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How can I learn to relax

Info Guru, Catalogs.com

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Wondering how can I learn to relax, then here are ways to reclaim your calm

Everything you see, and smell, and eat, and hear can influence how you feel. These things can contribute to stress ... or they can help to relieve it. Relaxation is a mind-body experience that can be fostered by tapping into your senses in order to embrace a greater sense of well-being.

Combining these tips can be an effective way to relax in a hectic world.

Visual:  Remove the Mental Clutter


Closing your eyes and taking a moment to block out the barrage of images which surround you can help to stop the over-stimulation that can lead to stress.  Whether you try to wipe clean the residual images of the day or try to use guided visualization to achieve a greater state of peace, mental images can be a powerful tool to release your stress.
 
Auditory: The Sound of Silence


We are surrounded by noise pollution. The sound of air conditioning units, cars speeding by, cell phones ringing, babies crying, dogs barking … The noise that bombards us can be hard to escape, but by turning off the phone ringer, and the television we can reclaim something precious.  Silence. 

If it seems impossible to find a quiet spot to decompress, you might consider noise cancelling headphones or even “white-noise” machines to help drown out the steady stream of noise that threatens to steal your serenity.

Olfactory: Soothing Smells

The sense of smell is a powerful tool. It can evoke memories long forgotten and transport you to another time and place.

Lavender is one smell that is often associated with relaxation (or perhaps warm spring days at the south of France!). By surrounding yourself with candles and essential oils, or indulging in massages utilizing quality oils, you can indulge yourself while breathing in greater tranquility.

Kinesthetic: Rock-a-Bye

Movement can soothe a cranky baby or nervous child, and the power of movement doesn't dissipate as we grow older.  Much as the gentle swaying of a mother holding her child can lull the little one, settling into a restful rhythm in a hammock or rocking chair can help to calm your nerves after a frantic day.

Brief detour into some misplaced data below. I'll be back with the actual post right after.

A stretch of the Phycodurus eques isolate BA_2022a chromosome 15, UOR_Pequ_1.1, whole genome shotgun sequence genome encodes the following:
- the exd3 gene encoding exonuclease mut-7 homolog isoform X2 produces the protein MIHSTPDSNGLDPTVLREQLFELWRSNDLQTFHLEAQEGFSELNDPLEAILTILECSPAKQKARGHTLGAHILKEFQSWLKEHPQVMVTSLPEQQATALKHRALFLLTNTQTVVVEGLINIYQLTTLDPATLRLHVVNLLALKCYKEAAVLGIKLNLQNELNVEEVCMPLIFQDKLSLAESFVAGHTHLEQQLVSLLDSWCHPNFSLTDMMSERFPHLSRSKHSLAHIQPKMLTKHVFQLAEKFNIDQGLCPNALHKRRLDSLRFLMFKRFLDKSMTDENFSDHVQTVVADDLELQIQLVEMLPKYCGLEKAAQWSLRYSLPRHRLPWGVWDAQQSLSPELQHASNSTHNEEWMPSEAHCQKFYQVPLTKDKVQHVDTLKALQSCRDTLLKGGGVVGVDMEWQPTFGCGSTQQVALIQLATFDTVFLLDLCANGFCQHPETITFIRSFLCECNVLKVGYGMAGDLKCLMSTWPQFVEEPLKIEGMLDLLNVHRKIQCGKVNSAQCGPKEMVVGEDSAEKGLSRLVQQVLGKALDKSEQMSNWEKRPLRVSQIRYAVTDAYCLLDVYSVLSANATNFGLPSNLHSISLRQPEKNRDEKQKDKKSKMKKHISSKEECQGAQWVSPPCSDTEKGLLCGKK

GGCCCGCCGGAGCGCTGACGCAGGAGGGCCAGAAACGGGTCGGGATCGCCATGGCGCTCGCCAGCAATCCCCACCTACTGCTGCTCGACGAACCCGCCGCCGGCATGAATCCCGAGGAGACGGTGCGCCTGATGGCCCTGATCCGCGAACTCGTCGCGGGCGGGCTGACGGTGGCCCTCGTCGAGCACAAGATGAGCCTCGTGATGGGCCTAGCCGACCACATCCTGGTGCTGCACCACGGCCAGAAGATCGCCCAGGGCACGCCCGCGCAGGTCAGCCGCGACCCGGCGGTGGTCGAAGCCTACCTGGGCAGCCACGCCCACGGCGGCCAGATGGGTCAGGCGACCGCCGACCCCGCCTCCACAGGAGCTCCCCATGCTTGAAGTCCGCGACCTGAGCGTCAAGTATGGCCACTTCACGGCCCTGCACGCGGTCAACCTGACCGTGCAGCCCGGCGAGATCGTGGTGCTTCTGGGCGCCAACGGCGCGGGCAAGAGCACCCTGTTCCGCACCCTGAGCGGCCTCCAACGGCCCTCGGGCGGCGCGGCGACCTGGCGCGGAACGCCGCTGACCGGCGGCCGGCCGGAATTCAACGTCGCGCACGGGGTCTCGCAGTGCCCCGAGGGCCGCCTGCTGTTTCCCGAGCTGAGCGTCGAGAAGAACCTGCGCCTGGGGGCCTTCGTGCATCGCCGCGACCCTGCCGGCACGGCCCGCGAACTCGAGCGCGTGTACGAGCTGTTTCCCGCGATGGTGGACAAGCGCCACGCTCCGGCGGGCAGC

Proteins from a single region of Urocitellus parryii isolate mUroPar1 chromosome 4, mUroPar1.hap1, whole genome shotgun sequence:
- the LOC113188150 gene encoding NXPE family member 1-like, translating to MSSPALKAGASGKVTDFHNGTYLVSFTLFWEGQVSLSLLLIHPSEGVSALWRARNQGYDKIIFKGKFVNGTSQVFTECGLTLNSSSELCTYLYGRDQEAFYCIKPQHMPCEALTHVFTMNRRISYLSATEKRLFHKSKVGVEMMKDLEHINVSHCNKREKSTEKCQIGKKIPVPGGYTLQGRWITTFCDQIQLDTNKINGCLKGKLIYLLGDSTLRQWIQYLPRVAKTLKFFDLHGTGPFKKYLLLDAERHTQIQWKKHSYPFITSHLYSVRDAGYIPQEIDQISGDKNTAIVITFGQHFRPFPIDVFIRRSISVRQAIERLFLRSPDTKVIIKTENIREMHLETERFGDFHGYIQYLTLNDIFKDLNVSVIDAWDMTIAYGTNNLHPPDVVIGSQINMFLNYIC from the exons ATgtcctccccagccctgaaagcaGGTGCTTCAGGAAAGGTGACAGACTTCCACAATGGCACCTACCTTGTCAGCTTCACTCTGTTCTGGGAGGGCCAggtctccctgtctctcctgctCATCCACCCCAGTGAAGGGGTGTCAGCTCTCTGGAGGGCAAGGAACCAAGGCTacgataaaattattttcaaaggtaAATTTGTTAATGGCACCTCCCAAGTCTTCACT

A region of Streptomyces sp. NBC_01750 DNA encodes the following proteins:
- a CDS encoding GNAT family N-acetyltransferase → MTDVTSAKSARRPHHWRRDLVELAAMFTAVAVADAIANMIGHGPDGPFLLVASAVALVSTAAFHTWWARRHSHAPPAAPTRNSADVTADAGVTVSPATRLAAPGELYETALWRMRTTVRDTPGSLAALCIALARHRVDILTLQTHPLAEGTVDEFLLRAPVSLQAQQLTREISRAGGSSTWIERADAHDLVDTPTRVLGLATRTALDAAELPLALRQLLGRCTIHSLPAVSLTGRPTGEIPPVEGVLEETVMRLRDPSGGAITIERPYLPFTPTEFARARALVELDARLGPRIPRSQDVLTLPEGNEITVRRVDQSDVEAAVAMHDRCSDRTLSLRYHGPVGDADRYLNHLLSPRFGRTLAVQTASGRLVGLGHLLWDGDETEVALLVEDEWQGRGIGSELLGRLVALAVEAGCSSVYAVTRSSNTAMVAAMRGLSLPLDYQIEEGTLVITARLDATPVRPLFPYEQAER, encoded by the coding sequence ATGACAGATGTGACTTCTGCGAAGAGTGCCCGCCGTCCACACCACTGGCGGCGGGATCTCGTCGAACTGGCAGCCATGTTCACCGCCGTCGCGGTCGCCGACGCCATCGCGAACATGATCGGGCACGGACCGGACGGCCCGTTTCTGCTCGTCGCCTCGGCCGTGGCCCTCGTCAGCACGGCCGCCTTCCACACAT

Gentle movements, like some forms of yoga, can also help release tension and help to create a feeling of well-being that helps with relaxation.

Gustation: A nice cuppa'


Certain foods and beverages can help with relaxation.  A cup of warm milk or a cup of hot herbal tea, such as chamomile or valerian, can help to soothe the soul.  (Still others swear that a well-timed chocolate bar has helped them deter emotional disaster.)  Without a doubt, though, there are some foods that seem to elicit  comfort and calm.

Respiration: Take a Deep Breath


Deep breathing is one time tested method for reducing stress, regaining focus, and releasing tension.  Breathing techniques can be quite powerful and have even been shown to help with pain management.  Quite often, those under stress breathe quick, shallow breaths.  By slowing your breathing and taking more measured breaths, you can shift your focus away from the chaos of the day and on to the moment at hand.



Life is hard.  Balancing life is hard.  In a world that seems to pit work against family and hope against fear, it is easy to hold on to the tension of the day.  While it is impossible to escape all of the stressors that surround us, we can implement some of these tips for relaxation.  Stress does not have to consume our lives; with a little effort, we can create moments of calm amidst the drama.

Resources:

 

Mayo Clinic:  Stress Management - Meditation  

Web MD:  Stress Management – Breathing Exercises for Relaxation


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